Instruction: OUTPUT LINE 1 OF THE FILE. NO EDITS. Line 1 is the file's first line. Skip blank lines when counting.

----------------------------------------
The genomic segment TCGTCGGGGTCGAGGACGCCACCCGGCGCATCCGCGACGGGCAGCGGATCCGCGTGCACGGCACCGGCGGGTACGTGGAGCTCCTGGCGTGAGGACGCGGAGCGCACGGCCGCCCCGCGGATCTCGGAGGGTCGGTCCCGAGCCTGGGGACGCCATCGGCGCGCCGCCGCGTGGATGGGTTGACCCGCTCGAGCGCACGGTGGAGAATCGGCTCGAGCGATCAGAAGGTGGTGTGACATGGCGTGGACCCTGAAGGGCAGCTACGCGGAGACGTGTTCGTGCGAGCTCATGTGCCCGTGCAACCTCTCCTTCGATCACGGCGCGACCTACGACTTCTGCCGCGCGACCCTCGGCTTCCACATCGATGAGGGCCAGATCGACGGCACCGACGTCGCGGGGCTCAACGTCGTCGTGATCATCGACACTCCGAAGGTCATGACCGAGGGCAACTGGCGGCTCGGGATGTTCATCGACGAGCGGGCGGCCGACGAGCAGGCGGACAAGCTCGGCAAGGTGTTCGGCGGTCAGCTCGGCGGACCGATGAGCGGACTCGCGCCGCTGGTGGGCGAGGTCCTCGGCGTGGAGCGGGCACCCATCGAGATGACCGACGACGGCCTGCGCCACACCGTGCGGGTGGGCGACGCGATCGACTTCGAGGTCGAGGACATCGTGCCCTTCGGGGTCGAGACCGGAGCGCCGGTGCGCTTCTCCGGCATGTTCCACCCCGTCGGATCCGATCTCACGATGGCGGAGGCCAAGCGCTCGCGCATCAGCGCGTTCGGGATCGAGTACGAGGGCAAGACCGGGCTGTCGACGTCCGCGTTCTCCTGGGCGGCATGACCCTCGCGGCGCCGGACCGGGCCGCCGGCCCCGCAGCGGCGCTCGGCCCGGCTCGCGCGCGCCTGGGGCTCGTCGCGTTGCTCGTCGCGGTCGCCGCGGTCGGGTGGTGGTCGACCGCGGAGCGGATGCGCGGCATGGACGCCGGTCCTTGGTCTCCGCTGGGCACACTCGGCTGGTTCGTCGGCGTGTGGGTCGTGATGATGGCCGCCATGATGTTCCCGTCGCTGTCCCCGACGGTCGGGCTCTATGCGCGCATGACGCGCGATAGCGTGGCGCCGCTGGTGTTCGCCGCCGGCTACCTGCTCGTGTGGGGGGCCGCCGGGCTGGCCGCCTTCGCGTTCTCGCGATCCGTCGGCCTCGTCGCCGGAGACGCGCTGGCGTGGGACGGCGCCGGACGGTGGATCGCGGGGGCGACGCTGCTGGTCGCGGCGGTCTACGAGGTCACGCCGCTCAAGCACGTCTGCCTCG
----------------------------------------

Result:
The genomic segment TCGTCGGGGTCGAGGACGCCACCCGGCGCATCCGCGACGGGCAGCGGATCCGCGTGCACGGCACCGGCGGGTACGTGGAGCTCCTGGCGTGAGGACGCGGAGCGCACGGCCGCCCCGCGGATCTCGGAGGGTCGGTCCCGAGCCTGGGGACGCCATCGGCGCGCCGCCGCGTGGATGGGTTGACCCGCTCGAGCGCACGGTGGAGAATCGGCTCGAGCGATCAGAAGGTGGTGTGACATGGCGTGGACCCTGAAGGGCAGCTACGCGGAGACGTGTTCGTGCGAGCTCATGTGCCCGTGCAACCTCTCCTTCGATCACGGCGCGACCTACGACTTCTGCCGCGCGACCCTCGGCTTCCACATCGATGAGGGCCAGATCGACGGCACCGACGTCGCGGGGCTCAACGTCGTCGTGATCATCGACACTCCGAAGGTCATGACCGAGGGCAACTGGCGGCTCGGGATGTTCATCGACGAGCGGGCGGCCGACGAGCAGGCGGACAAGCTCGGCAAGGTGTTCGGCGGTCAGCTCGGCGGACCGATGAGCGGACTCGCGCCGCTGGTGGGCGAGGTCCTCGGCGTGGAGCGGGCACCCATCGAGATGACCGACGACGGCCTGCGCCACACCGTGCGGGTGGGCGACGCGATCGACTTCGAGGTCGAGGACATCGTGCCCTTCGGGGTCGAGACCGGAGCGCCGGTGCGCTTCTCCGGCATGTTCCACCCCGTCGGATCCGATCTCACGATGGCGGAGGCCAAGCGCTCGCGCATCAGCGCGTTCGGGATCGAGTACGAGGGCAAGACCGGGCTGTCGACGTCCGCGTTCTCCTGGGCGGCATGACCCTCGCGGCGCCGGACCGGGCCGCCGGCCCCGCAGCGGCGCTCGGCCCGGCTCGCGCGCGCCTGGGGCTCGTCGCGTTGCTCGTCGCGGTCGCCGCGGTCGGGTGGTGGTCGACCGCGGAGCGGATGCGCGGCATGGACGCCGGTCCTTGGTCTCCGCTGGGCACACTCGGCTGGTTCGTCGGCGTGTGGGTCGTGATGATGGCCGCCATGATGTTCCCGTCGCTGTCCCCGACGGTCGGGCTCTATGCGCGCATGACGCGCGATAGCGTGGCGCCGCTGGTGTTCGCCGCCGGCTACCTGCTCGTGTGGGGGGCCGCCGGGCTGGCCGCCTTCGCGTTCTCGCGATCCGTCGGCCTCGTCGCCGGAGACGCGCTGGCGTGGGACGGCGCCGGACGGTGGATCGCGGGGGCGACGCTGCTGGTCGCGGCGGTCTACGAGGTCACGCCGCTCAAGCACGTCTGCCTCG